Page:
That has all changed since I got sober. Today, I am married to an amazing, supportive man and we have an awesomely healthy relationship. I have a job I love and that appreciates me as an employee. I have a home, a car, and a savings account. I make healthy decisions based on what makes me feel good, because I am actually in tune with my body and what it needs. I exercise regularly, I eat healthily, I’ve never felt better mentally, emotionally and physically. I give myself what I need, whether that be space, time, rest or anything else. I help others. I have real, true friends who love me and support me in my sobriety (both sober friends and friends who drink). I make promises and keep them. I go to bed every night knowing that I did the best I could that day and I wake up with absolutely no sense of dread, shame or guilt because of something I did the night before. I don’t even remember what a hangover feels like. I handle situations with ease that used to overwhelm and terrify me. I have a trust in myself that I never knew was possible. My entire outlook on life has changed and every single thing today in my life is a blessing. ALL of this has come as a result of quitting drinking.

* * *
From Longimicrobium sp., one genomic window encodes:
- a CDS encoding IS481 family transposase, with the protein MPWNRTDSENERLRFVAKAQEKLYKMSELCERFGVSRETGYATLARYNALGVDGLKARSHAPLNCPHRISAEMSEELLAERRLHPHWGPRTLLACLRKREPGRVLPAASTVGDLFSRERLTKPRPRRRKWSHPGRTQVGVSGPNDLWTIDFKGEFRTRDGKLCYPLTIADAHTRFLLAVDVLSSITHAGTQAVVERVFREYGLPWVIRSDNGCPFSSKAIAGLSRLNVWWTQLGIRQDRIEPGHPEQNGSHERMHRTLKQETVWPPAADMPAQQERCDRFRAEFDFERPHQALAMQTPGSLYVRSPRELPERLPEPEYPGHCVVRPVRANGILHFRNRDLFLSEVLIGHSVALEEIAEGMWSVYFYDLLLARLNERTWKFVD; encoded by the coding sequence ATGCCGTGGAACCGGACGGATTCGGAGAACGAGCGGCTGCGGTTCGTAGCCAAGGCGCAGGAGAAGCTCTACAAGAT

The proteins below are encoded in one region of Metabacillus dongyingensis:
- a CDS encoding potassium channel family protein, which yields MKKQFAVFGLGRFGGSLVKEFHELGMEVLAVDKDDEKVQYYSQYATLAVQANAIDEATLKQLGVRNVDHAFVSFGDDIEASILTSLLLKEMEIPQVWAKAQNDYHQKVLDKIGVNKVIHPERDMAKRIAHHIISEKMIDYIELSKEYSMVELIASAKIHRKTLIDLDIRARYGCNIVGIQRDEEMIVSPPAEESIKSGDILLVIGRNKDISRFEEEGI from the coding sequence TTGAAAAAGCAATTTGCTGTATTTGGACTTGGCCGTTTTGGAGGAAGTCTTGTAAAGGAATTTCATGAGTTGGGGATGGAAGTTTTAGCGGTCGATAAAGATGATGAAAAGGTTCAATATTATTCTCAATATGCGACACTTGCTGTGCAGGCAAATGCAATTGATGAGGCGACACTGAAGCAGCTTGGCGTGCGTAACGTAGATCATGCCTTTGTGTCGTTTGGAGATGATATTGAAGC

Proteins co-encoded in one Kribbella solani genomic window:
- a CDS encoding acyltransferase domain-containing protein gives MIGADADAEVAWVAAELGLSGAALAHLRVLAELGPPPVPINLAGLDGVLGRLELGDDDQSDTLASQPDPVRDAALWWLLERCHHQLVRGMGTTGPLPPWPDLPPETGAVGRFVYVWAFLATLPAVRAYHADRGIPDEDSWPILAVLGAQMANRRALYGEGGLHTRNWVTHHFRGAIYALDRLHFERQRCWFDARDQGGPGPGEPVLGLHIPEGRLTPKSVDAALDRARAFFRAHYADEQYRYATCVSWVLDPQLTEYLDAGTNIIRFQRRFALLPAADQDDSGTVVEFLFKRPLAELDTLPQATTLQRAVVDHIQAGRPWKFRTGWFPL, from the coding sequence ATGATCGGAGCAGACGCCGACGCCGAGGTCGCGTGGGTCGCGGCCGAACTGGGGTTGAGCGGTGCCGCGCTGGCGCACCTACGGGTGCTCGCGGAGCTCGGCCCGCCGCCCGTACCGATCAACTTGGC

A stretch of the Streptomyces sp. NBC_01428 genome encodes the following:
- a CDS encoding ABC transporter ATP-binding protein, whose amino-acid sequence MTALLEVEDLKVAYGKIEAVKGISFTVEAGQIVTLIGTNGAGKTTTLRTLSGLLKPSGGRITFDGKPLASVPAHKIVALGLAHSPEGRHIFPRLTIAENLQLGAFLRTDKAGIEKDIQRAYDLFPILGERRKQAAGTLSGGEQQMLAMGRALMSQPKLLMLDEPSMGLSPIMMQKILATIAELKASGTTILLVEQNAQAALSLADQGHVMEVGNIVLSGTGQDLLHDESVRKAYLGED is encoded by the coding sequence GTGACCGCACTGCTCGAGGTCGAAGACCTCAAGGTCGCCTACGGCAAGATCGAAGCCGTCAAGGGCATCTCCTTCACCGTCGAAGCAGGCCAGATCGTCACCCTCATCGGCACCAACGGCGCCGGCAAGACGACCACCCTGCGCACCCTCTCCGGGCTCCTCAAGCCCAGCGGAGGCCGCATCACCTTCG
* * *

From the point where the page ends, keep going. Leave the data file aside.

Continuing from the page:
What do you love most about yourself?

I love my passion to help others and my willingness to share my story. I couldn’t always say this – a year ago I would’ve taken a bullet rather than broadcast my sobriety to the general public. But the longer I stay sober, the more I realize that my voice is needed for other people who were struggling like I was. I love the courage I have gotten from my sobriety and how that courage only continues to grow as time passes. I also love my commitment to being true to myself, no matter what that looks like. Before, I would do just about anything if it meant I would fit in or “look good.” Now, I really take the time to figure out what feels right and what doesn’t and I do my best to live a life that is as honest as possible.